Large Lyme Disease Vaccine Clinical Trial Begins in U.S. and Europe
If approved, it would be the first new shot to combat the misunderstood disease in the U.S. in 20 years
Tick-borne Lyme disease—long a source of stress for hikers and outdoorsy types—may soon become less of a threat. A new Lyme vaccine is under development, and this week, its creators announced the start of a large-scale clinical trial.
Health care providers report around 30,000 cases of Lyme to the Centers for Disease Control and Prevention each year, but the agency estimates the total is much greater—around 476,000 people in the U.S. annually.
Lyme disease is caused by bites from blacklegged ticks, more commonly known as deer ticks. The insects typically need to be attached for 36 to 48 hours to transmit the bacterium that causes infection, says the CDC. Symptoms include fever, headache, fatigue and—for 70 to 80 percent of infected people—a rash around the bite that expands over time and sometimes looks like a bull’s-eye.
The illness can be treated with antibiotics. If left untreated, though, Lyme can cause longer-lasting health problems, such as severe arthritis and damage to the heart and nervous system, report Lauran Neergaard and Shelby Lum of the Associated Press.
Lyme disease cases have been on the rise over the last couple of decades, wrote Knowable Magazine’s Ula Chrobak in February. Scientists think this trend could arise from several factors including rising temperatures, which speed up the tick life cycle and expand the range where ticks can survive. Additionally, researchers hypothesize that fragmentation of forests is also to blame, as humans build homes or malls beside smaller chunks of trees that host higher densities of ticks.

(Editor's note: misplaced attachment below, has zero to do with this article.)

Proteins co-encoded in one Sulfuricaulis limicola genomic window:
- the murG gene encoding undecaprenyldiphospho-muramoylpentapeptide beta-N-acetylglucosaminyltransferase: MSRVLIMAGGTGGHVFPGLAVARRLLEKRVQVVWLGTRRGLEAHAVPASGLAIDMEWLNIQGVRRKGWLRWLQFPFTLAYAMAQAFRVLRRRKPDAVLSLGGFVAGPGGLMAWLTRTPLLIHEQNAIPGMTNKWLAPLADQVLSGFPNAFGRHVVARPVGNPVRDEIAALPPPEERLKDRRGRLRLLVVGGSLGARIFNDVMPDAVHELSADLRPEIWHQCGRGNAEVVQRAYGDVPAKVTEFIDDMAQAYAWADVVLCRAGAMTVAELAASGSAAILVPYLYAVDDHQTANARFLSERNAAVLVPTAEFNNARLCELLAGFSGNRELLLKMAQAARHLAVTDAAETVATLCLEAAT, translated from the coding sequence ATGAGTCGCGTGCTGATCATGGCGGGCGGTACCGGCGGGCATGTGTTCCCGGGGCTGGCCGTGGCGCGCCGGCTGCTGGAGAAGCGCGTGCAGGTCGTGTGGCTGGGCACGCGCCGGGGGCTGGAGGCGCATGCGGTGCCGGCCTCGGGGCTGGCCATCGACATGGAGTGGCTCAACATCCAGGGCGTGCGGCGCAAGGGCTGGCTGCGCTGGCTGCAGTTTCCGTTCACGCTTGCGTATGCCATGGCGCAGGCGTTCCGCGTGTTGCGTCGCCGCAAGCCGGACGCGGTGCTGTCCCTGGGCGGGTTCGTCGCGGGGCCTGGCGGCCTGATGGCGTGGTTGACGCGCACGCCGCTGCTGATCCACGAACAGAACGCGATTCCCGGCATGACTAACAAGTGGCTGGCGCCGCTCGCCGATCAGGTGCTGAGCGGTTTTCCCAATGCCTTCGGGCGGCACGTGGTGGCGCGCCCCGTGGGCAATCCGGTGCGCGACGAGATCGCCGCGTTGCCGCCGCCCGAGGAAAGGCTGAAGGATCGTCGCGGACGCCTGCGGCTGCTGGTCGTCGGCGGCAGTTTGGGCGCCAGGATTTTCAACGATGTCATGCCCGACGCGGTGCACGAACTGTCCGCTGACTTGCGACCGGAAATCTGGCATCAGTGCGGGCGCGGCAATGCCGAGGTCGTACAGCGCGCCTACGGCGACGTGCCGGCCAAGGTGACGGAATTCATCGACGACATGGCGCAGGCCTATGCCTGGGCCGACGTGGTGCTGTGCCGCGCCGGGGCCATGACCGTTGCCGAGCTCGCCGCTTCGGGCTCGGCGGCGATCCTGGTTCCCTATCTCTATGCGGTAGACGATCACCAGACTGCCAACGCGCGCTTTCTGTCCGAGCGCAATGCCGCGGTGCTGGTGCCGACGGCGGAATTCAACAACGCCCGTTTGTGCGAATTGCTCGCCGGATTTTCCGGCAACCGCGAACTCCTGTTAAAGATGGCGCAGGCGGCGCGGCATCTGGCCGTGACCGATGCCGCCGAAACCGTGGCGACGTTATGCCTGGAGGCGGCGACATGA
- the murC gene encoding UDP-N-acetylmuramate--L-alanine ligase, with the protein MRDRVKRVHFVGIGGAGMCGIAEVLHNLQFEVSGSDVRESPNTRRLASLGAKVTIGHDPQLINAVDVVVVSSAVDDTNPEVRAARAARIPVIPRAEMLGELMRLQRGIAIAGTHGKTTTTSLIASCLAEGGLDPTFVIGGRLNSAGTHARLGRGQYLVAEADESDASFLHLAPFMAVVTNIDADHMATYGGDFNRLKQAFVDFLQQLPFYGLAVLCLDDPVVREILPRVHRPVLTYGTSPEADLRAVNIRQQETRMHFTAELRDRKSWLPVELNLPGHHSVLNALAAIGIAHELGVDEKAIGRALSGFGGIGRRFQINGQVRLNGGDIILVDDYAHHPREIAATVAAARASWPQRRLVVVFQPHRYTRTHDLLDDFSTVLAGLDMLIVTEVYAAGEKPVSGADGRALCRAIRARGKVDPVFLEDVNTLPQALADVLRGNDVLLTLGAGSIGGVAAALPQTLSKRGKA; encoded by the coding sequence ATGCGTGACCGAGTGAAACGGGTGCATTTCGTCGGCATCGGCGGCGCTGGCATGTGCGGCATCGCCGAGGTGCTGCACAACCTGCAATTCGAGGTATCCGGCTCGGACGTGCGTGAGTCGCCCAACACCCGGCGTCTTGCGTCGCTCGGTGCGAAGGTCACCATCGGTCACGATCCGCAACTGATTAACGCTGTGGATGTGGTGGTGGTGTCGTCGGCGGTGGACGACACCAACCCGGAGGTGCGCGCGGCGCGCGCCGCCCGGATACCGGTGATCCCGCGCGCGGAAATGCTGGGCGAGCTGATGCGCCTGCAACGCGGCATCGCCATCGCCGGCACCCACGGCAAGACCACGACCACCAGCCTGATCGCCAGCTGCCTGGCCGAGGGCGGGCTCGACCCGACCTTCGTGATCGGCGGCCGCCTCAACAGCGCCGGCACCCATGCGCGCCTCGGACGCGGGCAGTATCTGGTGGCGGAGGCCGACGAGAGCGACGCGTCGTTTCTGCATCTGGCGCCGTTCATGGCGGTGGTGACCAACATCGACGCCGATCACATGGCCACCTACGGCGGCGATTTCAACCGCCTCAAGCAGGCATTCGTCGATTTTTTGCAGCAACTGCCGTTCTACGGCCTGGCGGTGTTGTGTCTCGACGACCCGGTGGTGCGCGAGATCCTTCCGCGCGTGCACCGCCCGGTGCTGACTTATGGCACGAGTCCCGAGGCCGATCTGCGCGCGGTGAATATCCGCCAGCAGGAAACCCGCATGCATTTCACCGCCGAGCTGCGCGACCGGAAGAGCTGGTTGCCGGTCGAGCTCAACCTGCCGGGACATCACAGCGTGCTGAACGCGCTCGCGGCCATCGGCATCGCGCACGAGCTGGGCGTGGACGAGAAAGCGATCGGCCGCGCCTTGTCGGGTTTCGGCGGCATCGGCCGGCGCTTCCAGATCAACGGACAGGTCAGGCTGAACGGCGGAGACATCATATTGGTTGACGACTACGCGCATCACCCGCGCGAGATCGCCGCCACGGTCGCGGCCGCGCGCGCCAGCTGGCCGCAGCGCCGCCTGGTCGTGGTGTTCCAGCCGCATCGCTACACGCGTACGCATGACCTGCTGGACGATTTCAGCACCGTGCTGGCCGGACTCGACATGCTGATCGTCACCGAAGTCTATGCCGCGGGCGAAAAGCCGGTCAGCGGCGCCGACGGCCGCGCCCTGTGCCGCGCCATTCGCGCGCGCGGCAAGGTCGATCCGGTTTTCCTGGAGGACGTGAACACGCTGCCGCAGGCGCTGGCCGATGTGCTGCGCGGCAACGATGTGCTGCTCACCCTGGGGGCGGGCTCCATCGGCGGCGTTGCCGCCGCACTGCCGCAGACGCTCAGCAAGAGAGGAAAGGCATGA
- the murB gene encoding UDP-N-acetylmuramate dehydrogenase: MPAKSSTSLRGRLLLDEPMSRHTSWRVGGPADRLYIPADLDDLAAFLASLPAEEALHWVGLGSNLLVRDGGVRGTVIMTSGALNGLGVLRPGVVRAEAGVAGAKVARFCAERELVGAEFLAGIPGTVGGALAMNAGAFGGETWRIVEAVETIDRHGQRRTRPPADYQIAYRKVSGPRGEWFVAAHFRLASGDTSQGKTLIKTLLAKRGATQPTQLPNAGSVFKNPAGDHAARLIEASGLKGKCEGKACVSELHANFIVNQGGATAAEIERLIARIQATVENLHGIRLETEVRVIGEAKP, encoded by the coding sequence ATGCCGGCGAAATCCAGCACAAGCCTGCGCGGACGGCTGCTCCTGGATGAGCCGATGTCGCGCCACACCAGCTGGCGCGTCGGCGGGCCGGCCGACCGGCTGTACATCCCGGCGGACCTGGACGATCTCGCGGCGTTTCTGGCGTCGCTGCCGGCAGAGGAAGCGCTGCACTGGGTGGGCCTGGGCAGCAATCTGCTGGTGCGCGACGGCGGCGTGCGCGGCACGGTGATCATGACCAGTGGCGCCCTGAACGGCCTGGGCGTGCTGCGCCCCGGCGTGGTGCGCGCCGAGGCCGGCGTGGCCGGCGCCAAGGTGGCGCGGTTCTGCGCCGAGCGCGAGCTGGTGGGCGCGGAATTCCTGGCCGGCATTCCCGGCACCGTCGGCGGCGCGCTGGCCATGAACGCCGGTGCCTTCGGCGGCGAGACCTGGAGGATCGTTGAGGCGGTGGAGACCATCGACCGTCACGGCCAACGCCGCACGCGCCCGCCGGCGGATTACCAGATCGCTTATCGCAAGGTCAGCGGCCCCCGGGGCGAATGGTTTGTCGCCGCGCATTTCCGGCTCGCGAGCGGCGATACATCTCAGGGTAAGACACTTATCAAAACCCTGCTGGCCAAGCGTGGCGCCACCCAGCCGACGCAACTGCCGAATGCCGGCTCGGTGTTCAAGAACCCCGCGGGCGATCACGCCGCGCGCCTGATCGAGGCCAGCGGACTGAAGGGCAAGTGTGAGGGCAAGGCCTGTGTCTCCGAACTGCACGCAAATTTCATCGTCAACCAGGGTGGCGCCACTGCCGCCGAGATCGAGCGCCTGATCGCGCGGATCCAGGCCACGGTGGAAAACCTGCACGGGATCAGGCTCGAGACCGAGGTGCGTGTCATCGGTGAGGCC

In small, early-stage studies, the vaccine revealed no safety issues and created a good immune response, reports the AP. Now, the next stage will further test the vaccine’s safety and ability to protect against disease.
The vaccine’s developers, Pfizer and the French pharmaceutical company Valneva, plan to enroll around 6,000 people over the age of 5 who live in the United States or Europe, according to Gizmodo’s Ed Cara.
If the trial is successful, the companies could seek official approval for the vaccine in 2025, writes NPR’s Bill Chappell. This would make it the only Lyme disease vaccine available in the U.S.
An earlier Lyme vaccine, approved by the U.S. Food and Drug Administration in 1998, was pulled in 2002 by manufacturers due to low demand. At the time, “there wasn’t such a recognition, I think, of the severity of Lyme disease” and how many people it affects, Pfizer vaccine chief Annaliesa Anderson tells the AP.
While most vaccines against other diseases kick in after people have been exposed to a germ, the Lyme vaccine candidate stops the tick bite from transmitting the infection to begin with, Gary Wormser, a Lyme expert at New York Medical College who isn’t involved with the clinical trial, tells the AP.
Other researchers are also currently working on an antibody treatment for Lyme, with the first phase of human trials expected to end this month, according to NPR. And scientists at Yale University are developing a tick bite vaccine, which would protect against tick-borne illnesses in general, including Lyme, Gizmodo reports.
“With increasing global rates of Lyme disease, providing a new option for people to help protect themselves from the disease is more important than ever,” Anderson said in a statement released Monday.